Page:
A New Jersey-based company, Aromaflage, and its owners have agreed to settle charges brought by the Federal Trade Commission (FTC) regarding the company’s sale of sprays and candles that claim to be insect-repelling. According to the complaint, the company made false or unsubstantiated insect repellency claims, false establishment claims, and deceptive endorsement claims, and deceptively failed to disclose material connections with endorsers.
Blog Posts by Sarah L. Bruno
The Federal Trade Commission recently reached a settlement agreement over charges against an online marketing operation accused of deceptively luring consumers into expensive subscriptions by offering “free trials” of teeth-whiteners and related products. According to FTC, the defendants obtained consumers’ billing information under the pretense of a nominal fee before unexpectedly charging them up to $200 per month. The order imposes a judgment of over $92 million on the defendants and bans them from engaging in negative option sales in the future.
Negative option marketing refers to the practice of billing a consumer on a periodic, recurring basis for a product or service until the consumer affirmatively opts out of the subscription. While negative option marketing is legal when conducted appropriately, regulators are willing to pursue companies that abuse this practice.
Got blockchain? For many, the answer to this question is “no” but the technology and the medium of exchange built on it have arrived and many platforms and industries are looking to see how it can help facilitate transactions and allow for more efficiencies. Enter cryptocurrency, which relies upon blockchain technology, and is a secure, non-cash digital currency that is being considered in many industries as a form of payment or exchange for value. And, as often the case with newly implemented and much hyped technology, especially one that facilitates a financial transaction, the Federal Trade Commission is now paying attention.
San Francisco — Arent Fox LLP is pleased to announce the selection of Partner Sarah L. Bruno to the Daily Journal's inaugural list of the "Top Cyber/Artificial Intelligence Lawyers" in California. As noted by the Daily Journal, this ranking honors 20 attorneys who help thwart cyber threats by advising companies on best practices, navigating legal and regulatory mandates on privacy and data security, and responding to data incidents and breaches.
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Belgium, Australia, the United Kingdom, and the State of Hawaii are looking into the lawfulness of “loot boxes” in mobile games. “Loot boxes” are virtual prize packages that may be purchased in mobile games where the player is unaware of what virtual items are inside the package until following the purchase. It is important to note that while several regulatory bodies have expressed some concern with this form of prizing, none have taken any formal action to ban them.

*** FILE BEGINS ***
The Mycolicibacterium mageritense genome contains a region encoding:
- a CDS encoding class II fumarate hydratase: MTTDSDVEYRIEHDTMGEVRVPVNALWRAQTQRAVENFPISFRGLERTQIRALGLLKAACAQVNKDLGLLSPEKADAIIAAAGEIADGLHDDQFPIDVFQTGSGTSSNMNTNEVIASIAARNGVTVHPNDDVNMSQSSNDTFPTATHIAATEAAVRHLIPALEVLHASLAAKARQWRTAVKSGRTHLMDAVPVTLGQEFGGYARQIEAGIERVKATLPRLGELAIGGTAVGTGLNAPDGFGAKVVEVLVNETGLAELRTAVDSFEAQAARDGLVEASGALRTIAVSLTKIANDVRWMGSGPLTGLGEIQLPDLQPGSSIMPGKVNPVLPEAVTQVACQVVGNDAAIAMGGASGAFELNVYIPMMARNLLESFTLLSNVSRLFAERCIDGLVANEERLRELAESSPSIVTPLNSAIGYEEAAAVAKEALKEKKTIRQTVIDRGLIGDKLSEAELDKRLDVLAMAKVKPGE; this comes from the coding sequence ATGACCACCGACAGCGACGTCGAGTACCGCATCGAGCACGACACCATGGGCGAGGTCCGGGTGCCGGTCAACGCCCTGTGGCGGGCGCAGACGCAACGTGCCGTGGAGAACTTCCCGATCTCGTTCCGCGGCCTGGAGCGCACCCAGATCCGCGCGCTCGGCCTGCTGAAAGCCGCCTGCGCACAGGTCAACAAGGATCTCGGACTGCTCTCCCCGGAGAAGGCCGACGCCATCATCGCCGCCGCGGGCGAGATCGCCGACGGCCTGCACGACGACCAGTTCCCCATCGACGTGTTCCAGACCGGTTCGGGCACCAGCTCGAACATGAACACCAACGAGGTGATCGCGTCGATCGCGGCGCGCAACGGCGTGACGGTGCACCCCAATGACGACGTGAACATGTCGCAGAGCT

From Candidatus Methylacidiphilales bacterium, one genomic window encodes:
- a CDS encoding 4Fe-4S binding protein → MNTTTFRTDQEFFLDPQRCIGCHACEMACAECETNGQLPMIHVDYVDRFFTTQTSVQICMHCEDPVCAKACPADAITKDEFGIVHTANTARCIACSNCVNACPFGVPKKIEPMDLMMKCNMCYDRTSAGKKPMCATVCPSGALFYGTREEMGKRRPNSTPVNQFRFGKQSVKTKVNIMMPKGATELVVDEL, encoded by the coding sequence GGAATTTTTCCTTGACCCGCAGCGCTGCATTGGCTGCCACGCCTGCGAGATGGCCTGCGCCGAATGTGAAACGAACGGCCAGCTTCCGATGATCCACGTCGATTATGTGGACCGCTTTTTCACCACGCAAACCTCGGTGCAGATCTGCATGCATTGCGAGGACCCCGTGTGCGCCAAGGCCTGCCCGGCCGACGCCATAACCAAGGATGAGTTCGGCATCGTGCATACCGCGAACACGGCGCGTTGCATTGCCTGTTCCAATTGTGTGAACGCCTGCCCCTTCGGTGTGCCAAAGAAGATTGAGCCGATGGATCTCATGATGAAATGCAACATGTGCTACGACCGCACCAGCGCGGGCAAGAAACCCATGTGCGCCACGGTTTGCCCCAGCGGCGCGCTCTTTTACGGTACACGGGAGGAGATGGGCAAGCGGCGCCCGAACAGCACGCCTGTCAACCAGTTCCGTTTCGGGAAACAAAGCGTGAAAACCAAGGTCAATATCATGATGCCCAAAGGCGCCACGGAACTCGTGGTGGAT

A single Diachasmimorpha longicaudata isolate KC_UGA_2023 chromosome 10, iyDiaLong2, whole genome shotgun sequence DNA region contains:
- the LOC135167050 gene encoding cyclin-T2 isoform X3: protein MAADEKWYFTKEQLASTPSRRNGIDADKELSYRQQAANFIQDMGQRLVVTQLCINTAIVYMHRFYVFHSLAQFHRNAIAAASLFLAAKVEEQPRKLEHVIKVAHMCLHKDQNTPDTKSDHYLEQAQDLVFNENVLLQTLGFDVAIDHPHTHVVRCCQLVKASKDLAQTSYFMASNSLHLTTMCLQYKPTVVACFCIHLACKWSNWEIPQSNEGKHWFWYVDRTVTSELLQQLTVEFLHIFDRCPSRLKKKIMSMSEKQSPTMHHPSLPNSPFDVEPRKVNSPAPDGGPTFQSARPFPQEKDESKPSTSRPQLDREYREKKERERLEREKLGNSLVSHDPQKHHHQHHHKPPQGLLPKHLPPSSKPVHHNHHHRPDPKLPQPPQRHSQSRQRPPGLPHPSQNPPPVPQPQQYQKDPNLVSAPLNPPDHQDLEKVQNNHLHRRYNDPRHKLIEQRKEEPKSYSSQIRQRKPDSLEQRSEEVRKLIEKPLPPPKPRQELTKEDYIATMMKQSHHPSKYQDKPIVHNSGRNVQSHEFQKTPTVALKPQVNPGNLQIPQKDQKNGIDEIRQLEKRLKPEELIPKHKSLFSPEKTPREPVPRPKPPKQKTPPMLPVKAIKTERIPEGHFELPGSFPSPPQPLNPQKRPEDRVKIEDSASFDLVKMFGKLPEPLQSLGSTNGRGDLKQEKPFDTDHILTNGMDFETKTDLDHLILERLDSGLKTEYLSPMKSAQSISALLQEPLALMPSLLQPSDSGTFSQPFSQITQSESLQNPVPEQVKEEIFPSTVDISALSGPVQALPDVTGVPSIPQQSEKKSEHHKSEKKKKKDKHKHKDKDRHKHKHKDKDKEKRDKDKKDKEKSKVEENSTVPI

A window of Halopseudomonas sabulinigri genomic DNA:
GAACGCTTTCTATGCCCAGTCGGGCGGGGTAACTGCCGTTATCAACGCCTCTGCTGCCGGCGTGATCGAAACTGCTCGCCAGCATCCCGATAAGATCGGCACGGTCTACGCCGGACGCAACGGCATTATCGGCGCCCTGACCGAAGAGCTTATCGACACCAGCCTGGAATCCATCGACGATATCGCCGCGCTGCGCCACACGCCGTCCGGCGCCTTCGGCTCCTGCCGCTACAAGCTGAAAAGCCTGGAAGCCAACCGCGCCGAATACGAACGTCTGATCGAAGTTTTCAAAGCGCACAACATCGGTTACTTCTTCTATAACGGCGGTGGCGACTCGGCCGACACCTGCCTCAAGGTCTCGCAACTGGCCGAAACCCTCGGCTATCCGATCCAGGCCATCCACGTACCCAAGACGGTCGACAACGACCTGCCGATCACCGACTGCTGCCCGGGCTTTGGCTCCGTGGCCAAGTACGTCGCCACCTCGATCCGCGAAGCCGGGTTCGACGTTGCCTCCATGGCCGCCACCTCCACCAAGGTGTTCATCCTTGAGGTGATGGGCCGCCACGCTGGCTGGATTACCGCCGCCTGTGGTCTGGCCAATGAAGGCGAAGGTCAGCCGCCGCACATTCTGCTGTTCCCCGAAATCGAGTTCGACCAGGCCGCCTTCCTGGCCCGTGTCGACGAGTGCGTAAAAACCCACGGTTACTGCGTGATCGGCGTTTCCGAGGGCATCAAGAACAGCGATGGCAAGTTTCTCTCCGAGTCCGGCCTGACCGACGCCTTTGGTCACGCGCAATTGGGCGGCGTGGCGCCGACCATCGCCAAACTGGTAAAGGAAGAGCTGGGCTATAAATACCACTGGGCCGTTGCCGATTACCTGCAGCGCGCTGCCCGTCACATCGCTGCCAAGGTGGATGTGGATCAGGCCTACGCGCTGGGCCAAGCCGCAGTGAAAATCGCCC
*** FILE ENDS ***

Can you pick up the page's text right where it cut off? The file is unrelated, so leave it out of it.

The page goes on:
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Take out the microphone and get ready to record! Just don’t ask any personal questions and make sure that you’re prepared to then dump it all. This sums up the guidance provided by the Federal Trade Commission in a recently released Enforcement Policy. The Policy was released in response to frequently raised concerns from industry members regarding the need for developers of voice commanded technologies to comply with the Children’s Online Privacy Protection Act (COPPA) Rule, particularly where such technologies are designed for home use and may record the voices of children. Under the Policy, the FTC has stated that it will not take action against companies that offer devices that can record the voice of children if several requirements are met:
Last month, the SEC announced the creation of a new “Cyber Unit” within the Enforcement Division to target misconduct related to cybersecurity. The unit is being created in conjunction with internal SEC initiatives to strengthen cybersecurity in the wake of the agency’s infamous data breach last year.
The latest question in privacy law is not what’s in a name (or IP address, PHI, TV viewing activity, etc.), but what’s on a face. Consumers are becoming increasingly concerned with how companies are using their biometric information such as facial, fingerprint, and iris information. In one closely watched case, photo sharing website Shutterfly faces allegations that it violated consumer privacy by collecting facial scans without consent.
Just as the Sword in the Stone could only be used by its rightful owner, the Privacy Shield can only be claimed by the rightfully certified entities. If not, false representations may stir Federal Trade Commission action. The FTC recently announced their first enforcement actions involving the EU-US Privacy Shield framework, settling complaints with three US companies.